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Authors: N Magyari, V Szakács, C Bartha, B Szilágyi, K Galamb, MO Magyar, T Hortobágyi, RM Kiss, J Tihanyi and J Négyesi

Aims

The aim of this study was to examine the effects of gender on the relationship between Functional Movement Screen (FMS) and treadmill-based gait parameters.

Methods

Twenty elite junior athletes (10 women and 10 men) performed the FMS tests and gait analysis at a fixed speed. Between-gender differences were calculated for the relationship between FMS test scores and gait parameters, such as foot rotation, step length, and length of gait line.

Results

Gender did not affect the relationship between FMS and treadmill-based gait parameters. The nature of correlations between FMS test scores and gait parameters was different in women and men. Furthermore, different FMS test scores predicted different gait parameters in female and male athletes. FMS asymmetry and movement asymmetries measured by treadmill-based gait parameters did not correlate in either gender.

Conclusion

There were no interactions between FMS, gait parameters, and gender; however, correlation analyses support the idea that strength and conditioning coaches need to pay attention not only to how to score but also how to correctly use FMS.

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Authors: Cs Csobay-Novák, P. Sótonyi, M. Krepuska, E. Zima, N. Szilágyi, Sz Tóth, Z. Szeberin, Gy Acsády, B. Merkely and Kornélia Tekes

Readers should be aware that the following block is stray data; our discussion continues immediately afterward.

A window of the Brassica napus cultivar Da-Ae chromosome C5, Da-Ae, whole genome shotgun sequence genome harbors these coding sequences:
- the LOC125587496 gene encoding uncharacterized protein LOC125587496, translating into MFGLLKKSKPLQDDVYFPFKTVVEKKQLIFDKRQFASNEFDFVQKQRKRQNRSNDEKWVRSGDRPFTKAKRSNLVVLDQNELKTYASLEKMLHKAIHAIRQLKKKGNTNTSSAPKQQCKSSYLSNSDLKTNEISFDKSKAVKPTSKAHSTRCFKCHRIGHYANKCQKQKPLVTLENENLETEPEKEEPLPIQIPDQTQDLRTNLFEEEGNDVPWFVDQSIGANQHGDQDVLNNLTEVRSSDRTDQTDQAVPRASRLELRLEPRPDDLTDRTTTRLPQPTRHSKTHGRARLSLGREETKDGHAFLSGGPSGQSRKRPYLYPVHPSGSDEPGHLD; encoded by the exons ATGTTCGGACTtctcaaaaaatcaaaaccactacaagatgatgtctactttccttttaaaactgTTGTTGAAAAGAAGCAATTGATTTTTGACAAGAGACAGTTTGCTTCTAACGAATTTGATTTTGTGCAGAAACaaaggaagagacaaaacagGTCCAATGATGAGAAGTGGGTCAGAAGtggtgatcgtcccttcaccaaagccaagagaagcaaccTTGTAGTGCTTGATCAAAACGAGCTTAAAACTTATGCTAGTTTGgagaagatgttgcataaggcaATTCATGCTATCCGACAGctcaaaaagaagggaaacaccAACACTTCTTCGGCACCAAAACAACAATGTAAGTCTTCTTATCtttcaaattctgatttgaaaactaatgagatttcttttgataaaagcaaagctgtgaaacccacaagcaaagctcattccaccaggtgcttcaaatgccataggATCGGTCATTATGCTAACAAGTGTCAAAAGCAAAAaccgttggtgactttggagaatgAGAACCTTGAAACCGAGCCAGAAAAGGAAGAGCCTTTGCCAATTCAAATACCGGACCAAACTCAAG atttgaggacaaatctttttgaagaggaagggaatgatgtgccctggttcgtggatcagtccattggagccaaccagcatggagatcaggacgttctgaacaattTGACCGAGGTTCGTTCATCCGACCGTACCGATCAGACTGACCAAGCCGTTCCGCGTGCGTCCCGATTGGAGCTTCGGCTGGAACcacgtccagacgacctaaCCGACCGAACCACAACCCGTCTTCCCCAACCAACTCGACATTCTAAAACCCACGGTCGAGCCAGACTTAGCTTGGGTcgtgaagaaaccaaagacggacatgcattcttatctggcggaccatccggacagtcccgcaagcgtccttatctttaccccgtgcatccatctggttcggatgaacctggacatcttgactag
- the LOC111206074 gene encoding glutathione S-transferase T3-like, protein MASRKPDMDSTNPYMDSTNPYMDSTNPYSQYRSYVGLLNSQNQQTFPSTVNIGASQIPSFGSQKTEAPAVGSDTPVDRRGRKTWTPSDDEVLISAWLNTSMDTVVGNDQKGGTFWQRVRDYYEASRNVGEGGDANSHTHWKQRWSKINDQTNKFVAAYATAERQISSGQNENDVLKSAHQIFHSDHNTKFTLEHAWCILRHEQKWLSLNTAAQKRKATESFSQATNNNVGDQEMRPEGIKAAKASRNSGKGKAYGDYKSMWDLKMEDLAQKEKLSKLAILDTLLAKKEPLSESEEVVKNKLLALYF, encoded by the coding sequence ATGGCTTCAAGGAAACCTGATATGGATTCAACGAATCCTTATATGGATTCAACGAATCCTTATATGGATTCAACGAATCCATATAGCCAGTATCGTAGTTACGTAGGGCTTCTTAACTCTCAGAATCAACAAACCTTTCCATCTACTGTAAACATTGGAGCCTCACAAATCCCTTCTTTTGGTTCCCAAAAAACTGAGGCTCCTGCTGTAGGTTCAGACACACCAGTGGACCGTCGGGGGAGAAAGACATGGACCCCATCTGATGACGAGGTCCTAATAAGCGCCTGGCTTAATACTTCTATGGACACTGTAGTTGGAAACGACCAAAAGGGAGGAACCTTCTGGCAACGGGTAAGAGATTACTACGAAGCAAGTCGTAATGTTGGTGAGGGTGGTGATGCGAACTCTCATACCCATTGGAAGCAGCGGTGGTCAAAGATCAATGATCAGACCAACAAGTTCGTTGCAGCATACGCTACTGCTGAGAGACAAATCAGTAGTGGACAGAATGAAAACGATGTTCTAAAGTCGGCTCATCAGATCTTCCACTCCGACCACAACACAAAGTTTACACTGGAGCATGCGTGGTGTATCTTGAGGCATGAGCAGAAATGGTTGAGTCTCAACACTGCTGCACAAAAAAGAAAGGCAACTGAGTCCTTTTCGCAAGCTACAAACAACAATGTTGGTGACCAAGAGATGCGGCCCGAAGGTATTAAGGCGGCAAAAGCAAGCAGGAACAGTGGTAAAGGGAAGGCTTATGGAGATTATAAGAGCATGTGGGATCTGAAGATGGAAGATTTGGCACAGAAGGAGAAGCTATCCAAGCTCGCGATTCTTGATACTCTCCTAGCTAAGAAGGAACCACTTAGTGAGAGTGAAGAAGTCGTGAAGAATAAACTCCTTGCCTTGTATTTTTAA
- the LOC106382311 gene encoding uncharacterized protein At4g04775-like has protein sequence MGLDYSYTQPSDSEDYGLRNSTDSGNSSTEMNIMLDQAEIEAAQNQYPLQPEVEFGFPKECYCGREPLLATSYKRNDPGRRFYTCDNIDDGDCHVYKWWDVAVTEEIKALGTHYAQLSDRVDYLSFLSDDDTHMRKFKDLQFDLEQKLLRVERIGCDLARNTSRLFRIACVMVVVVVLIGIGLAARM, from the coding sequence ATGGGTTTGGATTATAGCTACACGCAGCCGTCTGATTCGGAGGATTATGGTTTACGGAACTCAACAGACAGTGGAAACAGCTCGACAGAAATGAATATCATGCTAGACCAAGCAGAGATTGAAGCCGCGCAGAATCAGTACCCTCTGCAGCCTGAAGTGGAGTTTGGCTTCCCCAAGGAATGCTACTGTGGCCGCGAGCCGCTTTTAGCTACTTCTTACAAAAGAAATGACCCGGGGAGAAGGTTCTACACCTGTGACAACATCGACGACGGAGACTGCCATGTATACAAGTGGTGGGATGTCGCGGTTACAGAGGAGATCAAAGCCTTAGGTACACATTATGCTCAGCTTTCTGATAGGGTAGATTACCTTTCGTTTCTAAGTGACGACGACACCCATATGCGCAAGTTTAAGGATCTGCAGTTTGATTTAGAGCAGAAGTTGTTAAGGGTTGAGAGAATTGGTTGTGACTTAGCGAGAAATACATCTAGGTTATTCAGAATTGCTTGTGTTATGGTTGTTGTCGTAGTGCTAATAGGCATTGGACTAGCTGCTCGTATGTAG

Foregoing researches made on the N/OFQ system brought up a possible role for this system in cardiovascular regulation. In this study we examined how N/OFQ levels of the blood plasma changed in acute cardiovascular diseases. Three cardiac patient groups were created: enzyme positive acute coronary syndrome (EPACS, n = 10), enzyme negative ACS (ENACS, n = 7) and ischemic heart disease (IHD, n = 11). We compared the patients to healthy control subjects (n = 31). We found significantly lower N/OFQ levels in the EPACS [6.86 (6.21–7.38) pg/ml], ENACS [6.97 (6.87–7.01) pg/ml and IHD groups [7.58 (7.23–8.20) pg/ml] compared to the control group [8.86 (7.27–9.83) pg/ml]. A significant correlation was detected between N/OFQ and white blood cell count (WBC), platelet count (PLT), creatine kinase (CK), glutamate oxaloacetate transaminase (GOT) and cholesterol levels in the EPACS group.Decreased plasma N/OFQ is closely associated with the presence of acute cardiovascular disease, and the severity of symptoms has a significant negative correlation with the N/OFQ levels. We believe that the rate of N/OFQ depression is in association with the level of ischemic stress and the following inflammatory response. Further investigations are needed to clarify the relevance and elucidate the exact effects of the ischemic stress on the N/OFQ system.